• Topic returns later in this course

137
Overview
  • Introduction
  • Interactive ray tracer
  • Animation and interactive ray tracing
  • Sample re-use techniques

138
Interactive Ray Tracing
139
Basic Algorithm
  • Master-slave configuration
  • Master (display thread) displays results and
    farms out ray tasks
  • Slaves produce new rays
  • Task size reduced towards end of each frame
  • Load balancing
  • Cache coherence

140
Tracing a Single Ray
  • Use spatial subdivisions for ray acceleration
    (assumed familiar)
  • Use grid or bounding volume hierarchy
  • Could be optimized further, but good results have
    been obtained with these acceleration structures
  • Efficiency mainly due to low level optimization

141
Low Level Optimization
  • Ray tracing in general
  • Ray coherence neighboring rays tend to intersect
    the same objects
  • Cache coherence objects previously intersected
    are likely to still reside in cache for current
    ray
  • Memory access patterns are important (next slide)

142
Memory Access
  • On SGI Origin series computers
  • Memory allocated for a specific process may be
    located elsewhere in the machine ? reading memory
    may be expensive
  • Processes may migrate to other processors when
    executing a system call ? whole cache becomes
    invalidated previously local memory may now be
    remote and more expensive to access

143
Memory Access (2)
  • Pin down processes to processors
  • Allocate memory close to where the processes run
    that will use this memory
  • Use sysmp and sproc for processor placement
  • Use mmap or dplace for memory placement

144
Further Low Level Optimizations
  • Know the architecture you work on (Appendix III.A
    in the course notes)
  • Use profiling to find expensive bits of code and
    cache misses (Appendix III.B in the course notes)
  • Use padding to fit important data structures on a
    single cache line

145
Frameless Rendering
  • Display pixel as soon as it is computed
  • No concept of frames
  • Perceptually preferable
  • Equivalent of a full frame takes longer to
    compute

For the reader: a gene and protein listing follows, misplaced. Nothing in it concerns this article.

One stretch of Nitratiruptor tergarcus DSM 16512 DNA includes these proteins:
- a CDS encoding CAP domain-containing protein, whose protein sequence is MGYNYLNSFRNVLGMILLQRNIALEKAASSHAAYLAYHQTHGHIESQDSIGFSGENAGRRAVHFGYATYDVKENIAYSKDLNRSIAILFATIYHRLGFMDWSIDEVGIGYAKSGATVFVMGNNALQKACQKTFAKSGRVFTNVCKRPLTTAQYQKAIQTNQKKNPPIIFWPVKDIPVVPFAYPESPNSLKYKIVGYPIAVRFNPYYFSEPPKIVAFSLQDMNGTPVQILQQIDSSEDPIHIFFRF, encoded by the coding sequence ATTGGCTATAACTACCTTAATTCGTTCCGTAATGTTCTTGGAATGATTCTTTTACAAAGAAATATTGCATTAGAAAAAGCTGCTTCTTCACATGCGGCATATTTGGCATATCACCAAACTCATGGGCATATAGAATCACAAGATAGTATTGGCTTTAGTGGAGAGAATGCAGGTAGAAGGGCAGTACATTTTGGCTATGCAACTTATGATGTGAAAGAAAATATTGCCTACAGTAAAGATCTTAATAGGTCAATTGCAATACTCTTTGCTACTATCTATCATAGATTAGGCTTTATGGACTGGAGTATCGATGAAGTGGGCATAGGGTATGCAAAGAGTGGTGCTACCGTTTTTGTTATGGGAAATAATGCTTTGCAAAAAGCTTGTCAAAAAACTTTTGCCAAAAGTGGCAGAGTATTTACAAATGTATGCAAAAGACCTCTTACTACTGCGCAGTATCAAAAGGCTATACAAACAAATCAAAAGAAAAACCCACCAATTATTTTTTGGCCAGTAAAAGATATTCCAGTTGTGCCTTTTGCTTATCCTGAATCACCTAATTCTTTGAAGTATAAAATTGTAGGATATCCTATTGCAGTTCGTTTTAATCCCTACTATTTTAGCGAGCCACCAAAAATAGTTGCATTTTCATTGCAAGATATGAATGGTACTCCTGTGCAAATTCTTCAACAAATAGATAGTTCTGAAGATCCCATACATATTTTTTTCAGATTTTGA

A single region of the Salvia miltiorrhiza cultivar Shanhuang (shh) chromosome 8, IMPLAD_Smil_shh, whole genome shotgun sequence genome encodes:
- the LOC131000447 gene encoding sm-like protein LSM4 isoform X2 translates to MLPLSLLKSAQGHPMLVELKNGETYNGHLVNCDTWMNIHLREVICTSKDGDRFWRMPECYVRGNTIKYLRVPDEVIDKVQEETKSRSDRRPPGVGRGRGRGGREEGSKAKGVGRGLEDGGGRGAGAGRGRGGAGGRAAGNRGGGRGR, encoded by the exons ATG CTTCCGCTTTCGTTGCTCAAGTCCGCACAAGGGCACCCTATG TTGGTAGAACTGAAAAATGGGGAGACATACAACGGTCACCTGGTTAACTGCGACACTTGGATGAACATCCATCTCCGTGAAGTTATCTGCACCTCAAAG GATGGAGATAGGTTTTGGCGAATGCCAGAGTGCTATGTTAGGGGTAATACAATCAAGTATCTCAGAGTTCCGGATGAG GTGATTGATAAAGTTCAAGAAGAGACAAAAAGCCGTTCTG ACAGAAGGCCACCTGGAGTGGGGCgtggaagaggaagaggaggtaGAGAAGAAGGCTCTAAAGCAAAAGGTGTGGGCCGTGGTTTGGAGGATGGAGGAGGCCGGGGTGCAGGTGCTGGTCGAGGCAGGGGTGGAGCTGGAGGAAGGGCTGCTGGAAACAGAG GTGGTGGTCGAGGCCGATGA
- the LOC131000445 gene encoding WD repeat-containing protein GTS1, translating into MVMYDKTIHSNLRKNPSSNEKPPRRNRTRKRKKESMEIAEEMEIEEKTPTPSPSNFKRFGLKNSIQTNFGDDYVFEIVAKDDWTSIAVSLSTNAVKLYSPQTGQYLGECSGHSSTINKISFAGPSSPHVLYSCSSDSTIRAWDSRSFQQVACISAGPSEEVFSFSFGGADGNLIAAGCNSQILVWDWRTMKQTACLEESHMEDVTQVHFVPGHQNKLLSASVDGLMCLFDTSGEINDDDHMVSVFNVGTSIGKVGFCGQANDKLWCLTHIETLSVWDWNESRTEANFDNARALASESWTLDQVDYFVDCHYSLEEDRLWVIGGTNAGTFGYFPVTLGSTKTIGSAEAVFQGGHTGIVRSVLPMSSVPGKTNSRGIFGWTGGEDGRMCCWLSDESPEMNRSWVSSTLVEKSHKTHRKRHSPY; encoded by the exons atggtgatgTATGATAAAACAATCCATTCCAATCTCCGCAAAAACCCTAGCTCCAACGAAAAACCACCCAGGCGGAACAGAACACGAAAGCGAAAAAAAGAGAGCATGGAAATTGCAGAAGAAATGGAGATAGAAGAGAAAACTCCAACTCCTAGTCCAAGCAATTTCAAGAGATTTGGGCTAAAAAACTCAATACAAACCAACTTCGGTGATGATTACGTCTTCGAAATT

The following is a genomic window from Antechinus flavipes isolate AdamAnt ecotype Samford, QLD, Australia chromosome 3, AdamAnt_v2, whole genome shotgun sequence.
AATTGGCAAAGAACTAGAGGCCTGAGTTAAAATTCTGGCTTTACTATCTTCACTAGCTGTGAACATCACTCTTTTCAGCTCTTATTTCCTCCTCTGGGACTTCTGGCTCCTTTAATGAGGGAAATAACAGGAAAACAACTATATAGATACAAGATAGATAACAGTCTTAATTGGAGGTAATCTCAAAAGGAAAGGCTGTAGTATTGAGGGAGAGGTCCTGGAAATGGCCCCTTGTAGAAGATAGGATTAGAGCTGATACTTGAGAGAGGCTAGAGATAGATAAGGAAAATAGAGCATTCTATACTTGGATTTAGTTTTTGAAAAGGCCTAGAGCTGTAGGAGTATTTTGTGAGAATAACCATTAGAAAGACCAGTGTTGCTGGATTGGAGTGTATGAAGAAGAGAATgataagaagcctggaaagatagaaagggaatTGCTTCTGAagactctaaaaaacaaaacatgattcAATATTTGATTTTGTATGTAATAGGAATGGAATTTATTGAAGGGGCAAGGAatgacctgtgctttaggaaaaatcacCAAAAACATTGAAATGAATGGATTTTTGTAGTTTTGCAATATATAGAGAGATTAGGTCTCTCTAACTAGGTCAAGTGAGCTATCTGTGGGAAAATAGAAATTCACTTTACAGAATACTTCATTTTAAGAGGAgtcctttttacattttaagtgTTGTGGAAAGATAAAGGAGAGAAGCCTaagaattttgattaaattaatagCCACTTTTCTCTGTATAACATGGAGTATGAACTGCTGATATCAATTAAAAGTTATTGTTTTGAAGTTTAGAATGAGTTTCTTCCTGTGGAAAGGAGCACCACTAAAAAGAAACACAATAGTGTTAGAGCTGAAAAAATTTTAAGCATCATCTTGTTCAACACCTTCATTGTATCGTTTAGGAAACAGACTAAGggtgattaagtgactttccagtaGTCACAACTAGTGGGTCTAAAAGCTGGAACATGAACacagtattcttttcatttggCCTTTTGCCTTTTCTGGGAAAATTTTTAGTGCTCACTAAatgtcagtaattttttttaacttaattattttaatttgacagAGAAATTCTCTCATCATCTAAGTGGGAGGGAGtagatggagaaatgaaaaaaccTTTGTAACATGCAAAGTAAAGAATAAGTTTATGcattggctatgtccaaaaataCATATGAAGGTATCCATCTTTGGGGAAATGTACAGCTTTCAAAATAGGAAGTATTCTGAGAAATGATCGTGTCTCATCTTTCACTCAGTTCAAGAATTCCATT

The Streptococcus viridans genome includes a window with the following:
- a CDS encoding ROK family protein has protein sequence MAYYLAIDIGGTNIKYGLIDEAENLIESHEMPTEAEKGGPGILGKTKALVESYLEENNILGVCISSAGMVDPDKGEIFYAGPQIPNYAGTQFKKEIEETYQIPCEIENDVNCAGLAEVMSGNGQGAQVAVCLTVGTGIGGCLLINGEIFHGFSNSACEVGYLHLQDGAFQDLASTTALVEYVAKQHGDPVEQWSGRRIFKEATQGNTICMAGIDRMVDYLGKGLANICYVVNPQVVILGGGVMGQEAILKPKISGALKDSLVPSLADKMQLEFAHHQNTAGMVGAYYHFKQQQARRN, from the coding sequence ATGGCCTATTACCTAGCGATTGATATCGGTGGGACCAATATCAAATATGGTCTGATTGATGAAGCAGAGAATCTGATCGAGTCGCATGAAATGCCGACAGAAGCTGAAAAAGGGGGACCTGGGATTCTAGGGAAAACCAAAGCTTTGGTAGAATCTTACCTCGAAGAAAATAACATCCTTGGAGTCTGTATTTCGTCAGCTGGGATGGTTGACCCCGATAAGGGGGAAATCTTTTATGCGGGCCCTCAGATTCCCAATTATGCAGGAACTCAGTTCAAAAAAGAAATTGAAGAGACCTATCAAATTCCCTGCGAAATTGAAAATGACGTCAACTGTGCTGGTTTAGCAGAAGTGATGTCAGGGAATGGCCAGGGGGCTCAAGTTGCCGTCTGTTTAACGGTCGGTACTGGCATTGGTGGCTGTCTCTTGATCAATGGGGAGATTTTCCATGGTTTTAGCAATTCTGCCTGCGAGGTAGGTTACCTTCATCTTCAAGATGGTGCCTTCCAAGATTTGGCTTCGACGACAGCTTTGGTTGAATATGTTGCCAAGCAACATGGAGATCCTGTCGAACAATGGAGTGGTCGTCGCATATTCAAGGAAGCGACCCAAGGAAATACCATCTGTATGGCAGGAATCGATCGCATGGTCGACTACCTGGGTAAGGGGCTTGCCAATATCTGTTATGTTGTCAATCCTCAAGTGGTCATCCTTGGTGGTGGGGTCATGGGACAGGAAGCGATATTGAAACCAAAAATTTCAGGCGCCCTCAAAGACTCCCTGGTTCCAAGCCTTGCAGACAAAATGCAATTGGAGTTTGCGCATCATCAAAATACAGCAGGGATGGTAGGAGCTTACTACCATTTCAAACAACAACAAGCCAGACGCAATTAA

• Less efficient exploitation of cache coherence
  • This alternative will return later in this course

146
Overview
  • Introduction
  • Interactive ray tracer
  • Animation and interactive ray tracing
  • Sample re-use techniques

147
Animation and Interactive Ray Tracing
148
Why Animation?
  • Once interactive rendering is feasible,
    walk-through is not enough
  • Desire to manipulate the scene interactively
  • Render preprogrammed animation paths

149
Issues to Be Addressed
  • What stops us from animating objects?
  • Answer spatial subdivisions
  • Acceleration structures normally built during
    pre-processing
  • They assume objects are stationary

150
Possible Solutions
  • Target applications that require a small number
    of objects to be manipulated/ animated
  • Render these objects separately
  • Traversal cost will be linear in the number of
    animated objects
  • Only feasible for extremely small number of
    objects

151
Possible Solutions (2)
  • Target small number of manipulated or animated
    objects
  • Modify existing spatial subdivisions
  • For each frame delete object from data structure
  • Update objects coordinates
  • Re-insert object into data structure
  • This is our preferred approach

152
Spatial Subdivision
  • Should be able to deal with
  • Basic operations such as insertion and deletion
    of objects should be rapid
  • User manipulation can cause the extent of the
    scene to grow

153
Subdivisions Investigated
  • Regular grid
  • Hierarchical grid
  • Borrows from octree spatial subdivision
  • In our case this is a full tree all leaf nodes
    are at the same depth
  • Both acceleration structures are investigated in
    the next few slides

154
Regular Grid Data Structure
  • We assume familiarity with spatial subdivisions!

155
Object Insertion Into Grid
  • Compute bounding box of object
  • Compute overlap of bounding box with grid voxels
  • Object is inserted into overlapping voxels
  • Object deletion works similarly

156
Extensions to Regular Grid
  • Dealing with expanding scenes requires
  • Modifications to object insertion/deletion
  • Ray traversal

157
Extensions to Regular Grid (2)
158
Features of New Grid Data Structure
  • We call this an Interactive Grid
  • Straightforward object insertion/deletion
  • Deals with expanding scenes
  • Insertion cost depends on relative object size
  • Traversal cost somewhat higher than for
    regular grid

159
Hierarchical Grid
  • Objectives
  • Reduce insertion/deletion cost for larger objects
  • Retain advantages of interactive grid

160
Hierarchical Grid (2)
161
Hierarchical Grid (3)
  • Build full octree with all leaf nodes at the same
    level